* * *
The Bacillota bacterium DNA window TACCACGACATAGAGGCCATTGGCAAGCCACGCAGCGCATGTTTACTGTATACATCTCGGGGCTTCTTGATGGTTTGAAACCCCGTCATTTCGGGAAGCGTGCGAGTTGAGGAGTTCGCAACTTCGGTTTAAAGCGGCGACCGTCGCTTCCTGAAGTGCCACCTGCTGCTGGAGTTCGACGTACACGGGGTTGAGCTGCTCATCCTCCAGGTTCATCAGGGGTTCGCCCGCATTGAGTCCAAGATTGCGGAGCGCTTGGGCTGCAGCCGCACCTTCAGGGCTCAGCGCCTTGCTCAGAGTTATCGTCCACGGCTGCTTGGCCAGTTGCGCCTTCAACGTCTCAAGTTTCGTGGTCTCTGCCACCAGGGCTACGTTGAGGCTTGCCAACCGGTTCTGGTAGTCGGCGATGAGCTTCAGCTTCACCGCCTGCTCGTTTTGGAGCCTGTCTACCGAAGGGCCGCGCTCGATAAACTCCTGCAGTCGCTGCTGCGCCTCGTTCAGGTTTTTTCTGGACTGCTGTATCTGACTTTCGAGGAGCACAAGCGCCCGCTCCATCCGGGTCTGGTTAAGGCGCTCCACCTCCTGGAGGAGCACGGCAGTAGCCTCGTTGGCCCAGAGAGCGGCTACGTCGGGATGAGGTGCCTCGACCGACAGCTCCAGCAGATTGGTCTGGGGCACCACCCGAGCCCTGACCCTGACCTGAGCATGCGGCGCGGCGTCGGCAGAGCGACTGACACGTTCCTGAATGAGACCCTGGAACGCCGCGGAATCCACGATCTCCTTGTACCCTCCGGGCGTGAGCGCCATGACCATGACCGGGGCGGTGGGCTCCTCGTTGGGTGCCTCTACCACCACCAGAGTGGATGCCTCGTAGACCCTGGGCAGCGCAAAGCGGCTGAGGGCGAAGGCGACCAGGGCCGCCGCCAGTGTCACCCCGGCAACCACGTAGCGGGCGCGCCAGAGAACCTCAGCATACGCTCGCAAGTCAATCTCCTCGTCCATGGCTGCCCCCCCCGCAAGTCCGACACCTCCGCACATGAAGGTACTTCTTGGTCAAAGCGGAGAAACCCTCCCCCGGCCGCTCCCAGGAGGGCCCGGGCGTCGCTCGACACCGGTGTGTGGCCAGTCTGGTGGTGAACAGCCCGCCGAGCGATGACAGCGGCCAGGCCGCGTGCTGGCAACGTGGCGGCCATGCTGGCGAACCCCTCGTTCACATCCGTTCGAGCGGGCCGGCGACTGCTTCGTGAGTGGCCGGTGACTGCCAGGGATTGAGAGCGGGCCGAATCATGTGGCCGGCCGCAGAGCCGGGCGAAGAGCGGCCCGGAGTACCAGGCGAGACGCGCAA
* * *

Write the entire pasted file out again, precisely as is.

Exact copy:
The Bacillota bacterium DNA window TACCACGACATAGAGGCCATTGGCAAGCCACGCAGCGCATGTTTACTGTATACATCTCGGGGCTTCTTGATGGTTTGAAACCCCGTCATTTCGGGAAGCGTGCGAGTTGAGGAGTTCGCAACTTCGGTTTAAAGCGGCGACCGTCGCTTCCTGAAGTGCCACCTGCTGCTGGAGTTCGACGTACACGGGGTTGAGCTGCTCATCCTCCAGGTTCATCAGGGGTTCGCCCGCATTGAGTCCAAGATTGCGGAGCGCTTGGGCTGCAGCCGCACCTTCAGGGCTCAGCGCCTTGCTCAGAGTTATCGTCCACGGCTGCTTGGCCAGTTGCGCCTTCAACGTCTCAAGTTTCGTGGTCTCTGCCACCAGGGCTACGTTGAGGCTTGCCAACCGGTTCTGGTAGTCGGCGATGAGCTTCAGCTTCACCGCCTGCTCGTTTTGGAGCCTGTCTACCGAAGGGCCGCGCTCGATAAACTCCTGCAGTCGCTGCTGCGCCTCGTTCAGGTTTTTTCTGGACTGCTGTATCTGACTTTCGAGGAGCACAAGCGCCCGCTCCATCCGGGTCTGGTTAAGGCGCTCCACCTCCTGGAGGAGCACGGCAGTAGCCTCGTTGGCCCAGAGAGCGGCTACGTCGGGATGAGGTGCCTCGACCGACAGCTCCAGCAGATTGGTCTGGGGCACCACCCGAGCCCTGACCCTGACCTGAGCATGCGGCGCGGCGTCGGCAGAGCGACTGACACGTTCCTGAATGAGACCCTGGAACGCCGCGGAATCCACGATCTCCTTGTACCCTCCGGGCGTGAGCGCCATGACCATGACCGGGGCGGTGGGCTCCTCGTTGGGTGCCTCTACCACCACCAGAGTGGATGCCTCGTAGACCCTGGGCAGCGCAAAGCGGCTGAGGGCGAAGGCGACCAGGGCCGCCGCCAGTGTCACCCCGGCAACCACGTAGCGGGCGCGCCAGAGAACCTCAGCATACGCTCGCAAGTCAATCTCCTCGTCCATGGCTGCCCCCCCCGCAAGTCCGACACCTCCGCACATGAAGGTACTTCTTGGTCAAAGCGGAGAAACCCTCCCCCGGCCGCTCCCAGGAGGGCCCGGGCGTCGCTCGACACCGGTGTGTGGCCAGTCTGGTGGTGAACAGCCCGCCGAGCGATGACAGCGGCCAGGCCGCGTGCTGGCAACGTGGCGGCCATGCTGGCGAACCCCTCGTTCACATCCGTTCGAGCGGGCCGGCGACTGCTTCGTGAGTGGCCGGTGACTGCCAGGGATTGAGAGCGGGCCGAATCATGTGGCCGGCCGCAGAGCCGGGCGAAGAGCGGCCCGGAGTACCAGGCGAGACGCGCAA